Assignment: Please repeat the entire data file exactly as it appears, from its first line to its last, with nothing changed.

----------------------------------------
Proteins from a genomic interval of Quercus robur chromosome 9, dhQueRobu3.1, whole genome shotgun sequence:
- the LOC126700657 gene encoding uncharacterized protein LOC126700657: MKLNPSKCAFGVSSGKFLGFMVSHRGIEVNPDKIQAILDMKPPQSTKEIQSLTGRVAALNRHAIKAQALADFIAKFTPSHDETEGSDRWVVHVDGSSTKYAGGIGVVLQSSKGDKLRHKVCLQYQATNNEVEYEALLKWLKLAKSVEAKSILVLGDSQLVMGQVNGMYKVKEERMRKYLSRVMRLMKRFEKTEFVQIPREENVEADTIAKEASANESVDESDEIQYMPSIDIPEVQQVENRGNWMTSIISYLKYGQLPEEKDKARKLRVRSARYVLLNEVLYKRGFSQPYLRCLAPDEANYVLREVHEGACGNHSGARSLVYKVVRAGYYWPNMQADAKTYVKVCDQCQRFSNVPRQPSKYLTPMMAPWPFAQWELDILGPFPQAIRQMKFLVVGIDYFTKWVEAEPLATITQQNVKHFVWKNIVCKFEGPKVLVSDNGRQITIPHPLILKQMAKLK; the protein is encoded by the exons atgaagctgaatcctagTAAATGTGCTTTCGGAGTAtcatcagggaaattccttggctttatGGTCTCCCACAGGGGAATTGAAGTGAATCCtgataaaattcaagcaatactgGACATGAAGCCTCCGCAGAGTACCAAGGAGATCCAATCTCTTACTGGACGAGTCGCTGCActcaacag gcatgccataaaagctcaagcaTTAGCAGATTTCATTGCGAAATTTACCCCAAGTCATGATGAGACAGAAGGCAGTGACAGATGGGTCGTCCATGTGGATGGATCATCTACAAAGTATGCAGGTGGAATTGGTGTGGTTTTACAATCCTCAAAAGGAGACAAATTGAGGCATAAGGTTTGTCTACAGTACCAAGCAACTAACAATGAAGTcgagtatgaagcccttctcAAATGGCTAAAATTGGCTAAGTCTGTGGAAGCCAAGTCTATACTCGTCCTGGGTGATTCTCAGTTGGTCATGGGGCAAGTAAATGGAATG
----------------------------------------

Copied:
Proteins from a genomic interval of Quercus robur chromosome 9, dhQueRobu3.1, whole genome shotgun sequence:
- the LOC126700657 gene encoding uncharacterized protein LOC126700657: MKLNPSKCAFGVSSGKFLGFMVSHRGIEVNPDKIQAILDMKPPQSTKEIQSLTGRVAALNRHAIKAQALADFIAKFTPSHDETEGSDRWVVHVDGSSTKYAGGIGVVLQSSKGDKLRHKVCLQYQATNNEVEYEALLKWLKLAKSVEAKSILVLGDSQLVMGQVNGMYKVKEERMRKYLSRVMRLMKRFEKTEFVQIPREENVEADTIAKEASANESVDESDEIQYMPSIDIPEVQQVENRGNWMTSIISYLKYGQLPEEKDKARKLRVRSARYVLLNEVLYKRGFSQPYLRCLAPDEANYVLREVHEGACGNHSGARSLVYKVVRAGYYWPNMQADAKTYVKVCDQCQRFSNVPRQPSKYLTPMMAPWPFAQWELDILGPFPQAIRQMKFLVVGIDYFTKWVEAEPLATITQQNVKHFVWKNIVCKFEGPKVLVSDNGRQITIPHPLILKQMAKLK; the protein is encoded by the exons atgaagctgaatcctagTAAATGTGCTTTCGGAGTAtcatcagggaaattccttggctttatGGTCTCCCACAGGGGAATTGAAGTGAATCCtgataaaattcaagcaatactgGACATGAAGCCTCCGCAGAGTACCAAGGAGATCCAATCTCTTACTGGACGAGTCGCTGCActcaacag gcatgccataaaagctcaagcaTTAGCAGATTTCATTGCGAAATTTACCCCAAGTCATGATGAGACAGAAGGCAGTGACAGATGGGTCGTCCATGTGGATGGATCATCTACAAAGTATGCAGGTGGAATTGGTGTGGTTTTACAATCCTCAAAAGGAGACAAATTGAGGCATAAGGTTTGTCTACAGTACCAAGCAACTAACAATGAAGTcgagtatgaagcccttctcAAATGGCTAAAATTGGCTAAGTCTGTGGAAGCCAAGTCTATACTCGTCCTGGGTGATTCTCAGTTGGTCATGGGGCAAGTAAATGGAATG